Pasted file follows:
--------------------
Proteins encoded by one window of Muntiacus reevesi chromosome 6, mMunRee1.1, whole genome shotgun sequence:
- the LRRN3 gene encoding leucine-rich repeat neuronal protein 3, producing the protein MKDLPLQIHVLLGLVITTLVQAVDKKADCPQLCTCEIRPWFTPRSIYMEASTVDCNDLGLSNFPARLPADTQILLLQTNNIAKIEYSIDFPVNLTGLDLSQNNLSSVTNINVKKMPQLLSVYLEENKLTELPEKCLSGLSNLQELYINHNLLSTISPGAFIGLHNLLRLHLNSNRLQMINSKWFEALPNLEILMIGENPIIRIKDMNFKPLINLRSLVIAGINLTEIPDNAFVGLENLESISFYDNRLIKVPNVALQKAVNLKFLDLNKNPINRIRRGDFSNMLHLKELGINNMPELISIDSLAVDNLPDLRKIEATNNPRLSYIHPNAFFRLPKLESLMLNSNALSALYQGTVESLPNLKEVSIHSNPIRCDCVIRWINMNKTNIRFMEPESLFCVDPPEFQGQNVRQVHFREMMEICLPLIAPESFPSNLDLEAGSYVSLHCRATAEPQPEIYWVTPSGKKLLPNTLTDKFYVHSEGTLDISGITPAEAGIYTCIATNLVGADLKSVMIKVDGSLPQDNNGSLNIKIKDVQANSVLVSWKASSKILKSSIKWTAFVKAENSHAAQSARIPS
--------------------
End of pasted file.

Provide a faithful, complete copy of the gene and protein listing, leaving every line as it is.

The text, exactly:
Proteins encoded by one window of Muntiacus reevesi chromosome 6, mMunRee1.1, whole genome shotgun sequence:
- the LRRN3 gene encoding leucine-rich repeat neuronal protein 3, producing the protein MKDLPLQIHVLLGLVITTLVQAVDKKADCPQLCTCEIRPWFTPRSIYMEASTVDCNDLGLSNFPARLPADTQILLLQTNNIAKIEYSIDFPVNLTGLDLSQNNLSSVTNINVKKMPQLLSVYLEENKLTELPEKCLSGLSNLQELYINHNLLSTISPGAFIGLHNLLRLHLNSNRLQMINSKWFEALPNLEILMIGENPIIRIKDMNFKPLINLRSLVIAGINLTEIPDNAFVGLENLESISFYDNRLIKVPNVALQKAVNLKFLDLNKNPINRIRRGDFSNMLHLKELGINNMPELISIDSLAVDNLPDLRKIEATNNPRLSYIHPNAFFRLPKLESLMLNSNALSALYQGTVESLPNLKEVSIHSNPIRCDCVIRWINMNKTNIRFMEPESLFCVDPPEFQGQNVRQVHFREMMEICLPLIAPESFPSNLDLEAGSYVSLHCRATAEPQPEIYWVTPSGKKLLPNTLTDKFYVHSEGTLDISGITPAEAGIYTCIATNLVGADLKSVMIKVDGSLPQDNNGSLNIKIKDVQANSVLVSWKASSKILKSSIKWTAFVKAENSHAAQSARIPS